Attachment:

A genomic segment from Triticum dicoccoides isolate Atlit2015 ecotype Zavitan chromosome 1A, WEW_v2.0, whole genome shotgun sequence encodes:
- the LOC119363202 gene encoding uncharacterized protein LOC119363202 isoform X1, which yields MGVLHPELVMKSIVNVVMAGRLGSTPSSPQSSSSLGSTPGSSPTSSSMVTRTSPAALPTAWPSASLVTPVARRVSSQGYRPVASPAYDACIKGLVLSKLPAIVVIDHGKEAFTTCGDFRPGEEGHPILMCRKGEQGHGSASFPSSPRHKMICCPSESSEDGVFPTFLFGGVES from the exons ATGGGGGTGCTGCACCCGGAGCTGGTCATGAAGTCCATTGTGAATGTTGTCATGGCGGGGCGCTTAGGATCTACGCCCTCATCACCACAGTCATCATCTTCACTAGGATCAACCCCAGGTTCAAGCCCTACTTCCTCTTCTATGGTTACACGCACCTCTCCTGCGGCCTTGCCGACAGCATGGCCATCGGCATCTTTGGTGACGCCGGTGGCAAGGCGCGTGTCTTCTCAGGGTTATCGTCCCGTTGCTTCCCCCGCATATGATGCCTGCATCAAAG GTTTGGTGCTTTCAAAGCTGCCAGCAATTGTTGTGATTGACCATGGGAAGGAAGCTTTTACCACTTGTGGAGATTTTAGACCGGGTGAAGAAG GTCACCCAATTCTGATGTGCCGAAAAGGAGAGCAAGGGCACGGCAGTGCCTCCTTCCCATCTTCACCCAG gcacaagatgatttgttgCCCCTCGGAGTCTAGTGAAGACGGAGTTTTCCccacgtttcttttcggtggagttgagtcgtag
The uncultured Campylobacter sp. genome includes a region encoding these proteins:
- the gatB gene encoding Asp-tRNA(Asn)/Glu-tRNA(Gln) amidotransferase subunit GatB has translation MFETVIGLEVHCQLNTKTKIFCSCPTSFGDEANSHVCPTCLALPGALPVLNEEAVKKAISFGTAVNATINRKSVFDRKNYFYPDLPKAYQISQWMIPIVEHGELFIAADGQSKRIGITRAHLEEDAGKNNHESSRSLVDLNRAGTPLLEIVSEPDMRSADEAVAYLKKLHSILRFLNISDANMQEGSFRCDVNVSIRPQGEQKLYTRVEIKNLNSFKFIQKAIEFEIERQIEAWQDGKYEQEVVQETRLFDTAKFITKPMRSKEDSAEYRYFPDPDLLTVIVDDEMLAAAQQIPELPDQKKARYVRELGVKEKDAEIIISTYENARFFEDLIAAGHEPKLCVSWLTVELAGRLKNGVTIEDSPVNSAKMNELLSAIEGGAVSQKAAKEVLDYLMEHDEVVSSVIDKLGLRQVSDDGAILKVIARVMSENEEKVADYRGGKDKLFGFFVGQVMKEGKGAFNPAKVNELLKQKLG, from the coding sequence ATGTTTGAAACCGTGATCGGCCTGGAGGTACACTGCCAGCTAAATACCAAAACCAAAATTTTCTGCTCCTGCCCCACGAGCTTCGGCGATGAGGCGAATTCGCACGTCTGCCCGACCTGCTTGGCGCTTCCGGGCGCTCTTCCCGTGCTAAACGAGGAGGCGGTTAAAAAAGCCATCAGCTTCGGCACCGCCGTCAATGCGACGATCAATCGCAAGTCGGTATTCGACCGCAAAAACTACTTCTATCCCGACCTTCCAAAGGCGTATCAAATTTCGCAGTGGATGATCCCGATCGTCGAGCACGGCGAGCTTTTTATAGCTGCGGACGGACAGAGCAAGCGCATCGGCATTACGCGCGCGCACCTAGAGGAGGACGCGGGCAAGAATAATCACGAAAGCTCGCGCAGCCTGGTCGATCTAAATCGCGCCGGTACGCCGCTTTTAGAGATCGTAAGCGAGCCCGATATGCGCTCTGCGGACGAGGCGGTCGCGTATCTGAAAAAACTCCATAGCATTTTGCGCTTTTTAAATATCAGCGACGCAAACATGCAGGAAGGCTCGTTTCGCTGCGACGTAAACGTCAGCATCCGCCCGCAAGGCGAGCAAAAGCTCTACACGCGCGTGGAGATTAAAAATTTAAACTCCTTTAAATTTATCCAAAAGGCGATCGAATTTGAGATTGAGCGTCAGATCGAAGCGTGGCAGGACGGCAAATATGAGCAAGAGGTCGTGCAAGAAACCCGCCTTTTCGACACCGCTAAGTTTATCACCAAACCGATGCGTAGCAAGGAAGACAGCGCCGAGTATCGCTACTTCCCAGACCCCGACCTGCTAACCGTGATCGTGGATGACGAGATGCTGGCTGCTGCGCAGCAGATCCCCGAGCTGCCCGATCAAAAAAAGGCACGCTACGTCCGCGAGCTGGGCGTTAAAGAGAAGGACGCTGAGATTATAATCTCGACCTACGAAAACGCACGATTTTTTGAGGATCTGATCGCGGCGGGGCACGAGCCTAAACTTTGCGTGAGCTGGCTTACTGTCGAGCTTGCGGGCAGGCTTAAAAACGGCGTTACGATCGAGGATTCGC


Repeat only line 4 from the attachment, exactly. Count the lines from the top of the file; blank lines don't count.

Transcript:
- the gatB gene encoding Asp-tRNA(Asn)/Glu-tRNA(Gln) amidotransferase subunit GatB has translation MFETVIGLEVHCQLNTKTKIFCSCPTSFGDEANSHVCPTCLALPGALPVLNEEAVKKAISFGTAVNATINRKSVFDRKNYFYPDLPKAYQISQWMIPIVEHGELFIAADGQSKRIGITRAHLEEDAGKNNHESSRSLVDLNRAGTPLLEIVSEPDMRSADEAVAYLKKLHSILRFLNISDANMQEGSFRCDVNVSIRPQGEQKLYTRVEIKNLNSFKFIQKAIEFEIERQIEAWQDGKYEQEVVQETRLFDTAKFITKPMRSKEDSAEYRYFPDPDLLTVIVDDEMLAAAQQIPELPDQKKARYVRELGVKEKDAEIIISTYENARFFEDLIAAGHEPKLCVSWLTVELAGRLKNGVTIEDSPVNSAKMNELLSAIEGGAVSQKAAKEVLDYLMEHDEVVSSVIDKLGLRQVSDDGAILKVIARVMSENEEKVADYRGGKDKLFGFFVGQVMKEGKGAFNPAKVNELLKQKLG, from the coding sequence ATGTTTGAAACCGTGATCGGCCTGGAGGTACACTGCCAGCTAAATACCAAAACCAAAATTTTCTGCTCCTGCCCCACGAGCTTCGGCGATGAGGCGAATTCGCACGTCTGCCCGACCTGCTTGGCGCTTCCGGGCGCTCTTCCCGTGCTAAACGAGGAGGCGGTTAAAAAAGCCATCAGCTTCGGCACCGCCGTCAATGCGACGATCAATCGCAAGTCGGTATTCGACCGCAAAAACTACTTCTATCCCGACCTTCCAAAGGCGTATCAAATTTCGCAGTGGATGATCCCGATCGTCGAGCACGGCGAGCTTTTTATAGCTGCGGACGGACAGAGCAAGCGCATCGGCATTACGCGCGCGCACCTAGAGGAGGACGCGGGCAAGAATAATCACGAAAGCTCGCGCAGCCTGGTCGATCTAAATCGCGCCGGTACGCCGCTTTTAGAGATCGTAAGCGAGCCCGATATGCGCTCTGCGGACGAGGCGGTCGCGTATCTGAAAAAACTCCATAGCATTTTGCGCTTTTTAAATATCAGCGACGCAAACATGCAGGAAGGCTCGTTTCGCTGCGACGTAAACGTCAGCATCCGCCCGCAAGGCGAGCAAAAGCTCTACACGCGCGTGGAGATTAAAAATTTAAACTCCTTTAAATTTATCCAAAAGGCGATCGAATTTGAGATTGAGCGTCAGATCGAAGCGTGGCAGGACGGCAAATATGAGCAAGAGGTCGTGCAAGAAACCCGCCTTTTCGACACCGCTAAGTTTATCACCAAACCGATGCGTAGCAAGGAAGACAGCGCCGAGTATCGCTACTTCCCAGACCCCGACCTGCTAACCGTGATCGTGGATGACGAGATGCTGGCTGCTGCGCAGCAGATCCCCGAGCTGCCCGATCAAAAAAAGGCACGCTACGTCCGCGAGCTGGGCGTTAAAGAGAAGGACGCTGAGATTATAATCTCGACCTACGAAAACGCACGATTTTTTGAGGATCTGATCGCGGCGGGGCACGAGCCTAAACTTTGCGTGAGCTGGCTTACTGTCGAGCTTGCGGGCAGGCTTAAAAACGGCGTTACGATCGAGGATTCGC